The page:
Everyone associates the Mac’s creation with Steve Jobs (with very good reason), but there is another person without whom we wouldn’t have Apple’s iconic home computers: user interface guru Jef Raskin, who passed away on February 26, 2005 — exactly 11 years ago today.
Raskin not only named the Macintosh — after his favorite type of apple, the McIntosh (even though that spelling was already being used by an audio company) — he also gave the lovable computer some of its lasting personality traits.
Your next MacBook will get more than just a speed bump, with Intel’s powerful new Skylake chips bringing intense performance (and maybe better battery life) to the new laptops we’ll all be drooling over soon.
Find out exactly how these new processors will make new MacBooks rock, plus what you need to know about iOS’ brick-inducing “Error 53,” how to make Siri work even harder for you on your Apple TV, and which are the best ergonomic accessories for your Mac in this week’s Cult of Mac Magazine.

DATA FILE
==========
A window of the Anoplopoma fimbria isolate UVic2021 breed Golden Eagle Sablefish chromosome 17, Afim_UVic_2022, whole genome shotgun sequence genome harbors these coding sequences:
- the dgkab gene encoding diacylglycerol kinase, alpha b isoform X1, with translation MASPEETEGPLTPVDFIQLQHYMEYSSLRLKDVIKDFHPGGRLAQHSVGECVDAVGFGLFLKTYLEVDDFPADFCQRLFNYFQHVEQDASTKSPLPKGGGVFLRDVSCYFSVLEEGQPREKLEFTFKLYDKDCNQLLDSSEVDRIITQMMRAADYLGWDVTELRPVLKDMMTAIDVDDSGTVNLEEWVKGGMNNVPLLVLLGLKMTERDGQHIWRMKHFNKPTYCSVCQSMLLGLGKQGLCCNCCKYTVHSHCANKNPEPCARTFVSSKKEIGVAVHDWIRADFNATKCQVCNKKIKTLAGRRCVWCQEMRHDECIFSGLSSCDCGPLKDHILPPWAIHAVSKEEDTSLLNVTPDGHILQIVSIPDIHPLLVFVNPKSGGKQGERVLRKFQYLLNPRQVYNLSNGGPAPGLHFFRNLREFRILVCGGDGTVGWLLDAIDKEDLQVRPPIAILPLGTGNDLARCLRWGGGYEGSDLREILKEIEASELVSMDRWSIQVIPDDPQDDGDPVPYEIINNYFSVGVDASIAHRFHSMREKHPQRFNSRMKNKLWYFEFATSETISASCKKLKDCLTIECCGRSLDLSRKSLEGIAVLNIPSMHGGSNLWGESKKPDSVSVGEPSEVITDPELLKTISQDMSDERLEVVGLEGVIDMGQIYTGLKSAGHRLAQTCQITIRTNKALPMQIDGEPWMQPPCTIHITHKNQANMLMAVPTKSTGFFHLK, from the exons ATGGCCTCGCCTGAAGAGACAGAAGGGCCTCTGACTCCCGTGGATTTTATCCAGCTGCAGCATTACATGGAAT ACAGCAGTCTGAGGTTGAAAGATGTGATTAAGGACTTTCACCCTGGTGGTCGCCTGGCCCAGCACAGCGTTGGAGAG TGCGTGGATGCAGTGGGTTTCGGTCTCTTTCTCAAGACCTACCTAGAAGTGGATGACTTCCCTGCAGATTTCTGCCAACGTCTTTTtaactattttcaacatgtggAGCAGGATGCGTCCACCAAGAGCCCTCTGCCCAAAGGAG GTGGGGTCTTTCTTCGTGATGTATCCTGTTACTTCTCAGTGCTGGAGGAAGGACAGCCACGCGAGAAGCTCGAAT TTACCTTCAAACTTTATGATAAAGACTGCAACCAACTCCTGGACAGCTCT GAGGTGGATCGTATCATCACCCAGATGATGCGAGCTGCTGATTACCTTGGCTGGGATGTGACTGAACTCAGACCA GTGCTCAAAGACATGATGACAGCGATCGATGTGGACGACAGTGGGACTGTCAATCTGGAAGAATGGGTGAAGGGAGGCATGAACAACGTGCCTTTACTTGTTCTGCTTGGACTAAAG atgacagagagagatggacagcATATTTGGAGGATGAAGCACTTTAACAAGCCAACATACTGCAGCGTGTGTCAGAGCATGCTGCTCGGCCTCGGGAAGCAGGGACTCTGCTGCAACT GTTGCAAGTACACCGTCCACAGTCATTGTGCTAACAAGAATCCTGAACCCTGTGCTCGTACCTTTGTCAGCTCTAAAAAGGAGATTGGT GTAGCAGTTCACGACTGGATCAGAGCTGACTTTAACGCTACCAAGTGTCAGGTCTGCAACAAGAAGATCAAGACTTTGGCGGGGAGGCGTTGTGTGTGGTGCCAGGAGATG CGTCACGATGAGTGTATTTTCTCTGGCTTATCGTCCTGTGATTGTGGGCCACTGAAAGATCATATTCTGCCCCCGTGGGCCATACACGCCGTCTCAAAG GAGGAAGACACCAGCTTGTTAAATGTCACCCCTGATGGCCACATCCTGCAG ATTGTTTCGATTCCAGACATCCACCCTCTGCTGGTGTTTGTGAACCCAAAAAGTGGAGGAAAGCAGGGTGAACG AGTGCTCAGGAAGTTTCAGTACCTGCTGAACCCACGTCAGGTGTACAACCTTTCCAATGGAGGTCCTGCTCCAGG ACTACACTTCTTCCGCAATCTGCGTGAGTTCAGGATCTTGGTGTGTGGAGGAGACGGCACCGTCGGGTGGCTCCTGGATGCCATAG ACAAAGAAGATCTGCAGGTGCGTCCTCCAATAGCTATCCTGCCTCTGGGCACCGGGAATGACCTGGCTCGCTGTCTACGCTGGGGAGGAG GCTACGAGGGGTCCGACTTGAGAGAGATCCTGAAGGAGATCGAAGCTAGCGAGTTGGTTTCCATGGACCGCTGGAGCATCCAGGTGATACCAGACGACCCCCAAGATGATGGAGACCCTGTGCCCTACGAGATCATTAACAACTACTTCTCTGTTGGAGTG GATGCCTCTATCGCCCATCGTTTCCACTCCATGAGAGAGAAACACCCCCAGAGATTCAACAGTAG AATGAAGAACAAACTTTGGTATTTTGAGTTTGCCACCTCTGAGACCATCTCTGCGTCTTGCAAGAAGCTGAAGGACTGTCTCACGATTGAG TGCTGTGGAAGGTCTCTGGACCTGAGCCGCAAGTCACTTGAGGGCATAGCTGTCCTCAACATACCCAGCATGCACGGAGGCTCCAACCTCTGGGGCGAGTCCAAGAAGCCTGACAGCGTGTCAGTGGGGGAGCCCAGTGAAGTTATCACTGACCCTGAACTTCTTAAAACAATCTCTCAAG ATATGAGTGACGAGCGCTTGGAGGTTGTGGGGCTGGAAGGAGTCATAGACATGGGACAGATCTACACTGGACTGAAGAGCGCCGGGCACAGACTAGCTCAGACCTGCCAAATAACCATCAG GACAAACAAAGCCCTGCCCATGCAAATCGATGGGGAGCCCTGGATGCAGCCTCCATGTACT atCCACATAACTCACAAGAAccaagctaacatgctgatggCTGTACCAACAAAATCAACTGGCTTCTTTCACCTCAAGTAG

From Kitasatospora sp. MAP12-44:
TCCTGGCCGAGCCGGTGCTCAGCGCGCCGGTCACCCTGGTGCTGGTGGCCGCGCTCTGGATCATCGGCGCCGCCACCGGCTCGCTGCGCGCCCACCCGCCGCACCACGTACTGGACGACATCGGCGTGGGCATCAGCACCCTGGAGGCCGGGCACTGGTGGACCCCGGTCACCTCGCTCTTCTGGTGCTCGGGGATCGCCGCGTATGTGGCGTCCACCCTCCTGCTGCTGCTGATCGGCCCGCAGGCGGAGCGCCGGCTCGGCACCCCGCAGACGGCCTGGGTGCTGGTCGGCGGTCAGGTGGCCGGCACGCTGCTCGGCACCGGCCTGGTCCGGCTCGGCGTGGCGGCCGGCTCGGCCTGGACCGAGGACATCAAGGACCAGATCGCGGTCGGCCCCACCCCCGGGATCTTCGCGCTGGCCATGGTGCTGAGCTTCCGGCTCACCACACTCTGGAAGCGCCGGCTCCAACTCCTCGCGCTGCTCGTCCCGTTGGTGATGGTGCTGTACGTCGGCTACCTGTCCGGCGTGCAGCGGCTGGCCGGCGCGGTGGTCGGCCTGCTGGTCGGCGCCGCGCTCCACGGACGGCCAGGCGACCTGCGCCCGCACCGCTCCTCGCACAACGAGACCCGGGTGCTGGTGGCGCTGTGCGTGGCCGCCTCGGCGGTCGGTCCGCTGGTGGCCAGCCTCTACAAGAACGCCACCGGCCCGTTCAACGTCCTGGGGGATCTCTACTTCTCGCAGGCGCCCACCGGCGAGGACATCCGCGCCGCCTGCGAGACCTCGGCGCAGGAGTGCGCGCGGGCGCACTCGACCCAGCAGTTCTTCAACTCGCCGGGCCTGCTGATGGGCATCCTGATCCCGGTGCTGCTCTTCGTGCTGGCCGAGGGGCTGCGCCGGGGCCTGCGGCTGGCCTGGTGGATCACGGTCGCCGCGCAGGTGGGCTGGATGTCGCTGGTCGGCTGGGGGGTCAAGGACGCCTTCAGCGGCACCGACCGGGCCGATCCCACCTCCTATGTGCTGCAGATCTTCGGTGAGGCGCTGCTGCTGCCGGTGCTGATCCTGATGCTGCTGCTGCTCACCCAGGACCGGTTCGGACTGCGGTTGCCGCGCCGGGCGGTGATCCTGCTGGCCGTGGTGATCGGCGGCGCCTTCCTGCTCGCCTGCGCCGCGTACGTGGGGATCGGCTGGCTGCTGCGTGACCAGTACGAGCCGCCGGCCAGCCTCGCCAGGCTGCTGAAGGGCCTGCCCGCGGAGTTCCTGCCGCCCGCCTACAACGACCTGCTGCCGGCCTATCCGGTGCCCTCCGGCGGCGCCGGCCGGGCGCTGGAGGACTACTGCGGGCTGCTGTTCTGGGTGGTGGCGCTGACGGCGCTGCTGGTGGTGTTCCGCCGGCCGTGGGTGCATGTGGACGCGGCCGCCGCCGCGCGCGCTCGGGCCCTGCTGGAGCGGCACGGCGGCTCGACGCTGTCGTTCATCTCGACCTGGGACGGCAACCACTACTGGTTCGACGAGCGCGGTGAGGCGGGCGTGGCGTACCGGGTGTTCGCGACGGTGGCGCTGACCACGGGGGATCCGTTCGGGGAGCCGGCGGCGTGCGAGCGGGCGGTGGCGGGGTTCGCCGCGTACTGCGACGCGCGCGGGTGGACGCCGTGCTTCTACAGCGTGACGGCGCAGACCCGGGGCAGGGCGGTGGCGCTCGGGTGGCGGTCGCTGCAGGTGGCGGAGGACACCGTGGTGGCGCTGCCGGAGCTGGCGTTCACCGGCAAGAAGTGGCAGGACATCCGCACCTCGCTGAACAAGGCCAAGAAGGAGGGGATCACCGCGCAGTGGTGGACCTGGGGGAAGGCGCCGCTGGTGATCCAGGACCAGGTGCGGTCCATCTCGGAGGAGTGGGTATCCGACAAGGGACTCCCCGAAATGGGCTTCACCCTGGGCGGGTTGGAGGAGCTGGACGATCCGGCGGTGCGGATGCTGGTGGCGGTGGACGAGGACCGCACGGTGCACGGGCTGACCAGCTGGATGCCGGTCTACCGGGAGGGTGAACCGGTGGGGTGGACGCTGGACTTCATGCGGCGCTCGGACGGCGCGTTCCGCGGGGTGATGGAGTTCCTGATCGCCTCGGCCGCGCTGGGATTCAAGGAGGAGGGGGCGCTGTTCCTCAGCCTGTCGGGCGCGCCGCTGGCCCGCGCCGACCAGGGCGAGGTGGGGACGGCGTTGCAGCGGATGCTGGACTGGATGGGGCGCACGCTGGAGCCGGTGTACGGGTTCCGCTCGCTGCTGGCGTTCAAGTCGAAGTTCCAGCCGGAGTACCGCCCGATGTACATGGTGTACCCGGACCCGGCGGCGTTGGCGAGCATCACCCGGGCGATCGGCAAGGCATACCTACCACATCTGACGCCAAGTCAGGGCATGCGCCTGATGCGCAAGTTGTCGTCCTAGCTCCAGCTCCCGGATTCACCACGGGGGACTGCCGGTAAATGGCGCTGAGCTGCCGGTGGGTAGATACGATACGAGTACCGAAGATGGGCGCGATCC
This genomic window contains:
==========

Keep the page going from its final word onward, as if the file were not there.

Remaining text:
Only a handful of products Steve Jobs introduced to the world became flops, but three years after he was kicked out of Apple, the tech visionary unveiled his biggest failure ever: the NeXT computer.
Video footage of Jobs’ first major public appearance since he left Apple in 1985 was lost to the world until researchers for Aaron Sorkin’s movie came across two videotapes of the NeXT’s gala unveiling at San Francisco’s Davies Symphony Hall in 1988.
Some intrepid makers have put their 3D printers to work making cool, retro-themed Apple Watch stands. Specifically, they’re creating ones shaped like Apple’s early, beloved desktop computers like the 128K.
It makes sense, really. The Apple Watch shows the time in big green letters when it’s on its side in Nightstand Mode, and green was basically the only color those monitors were capable of displaying. So that’s where these creators are taking their inspiration for some sweet places to hang their Apple Watches.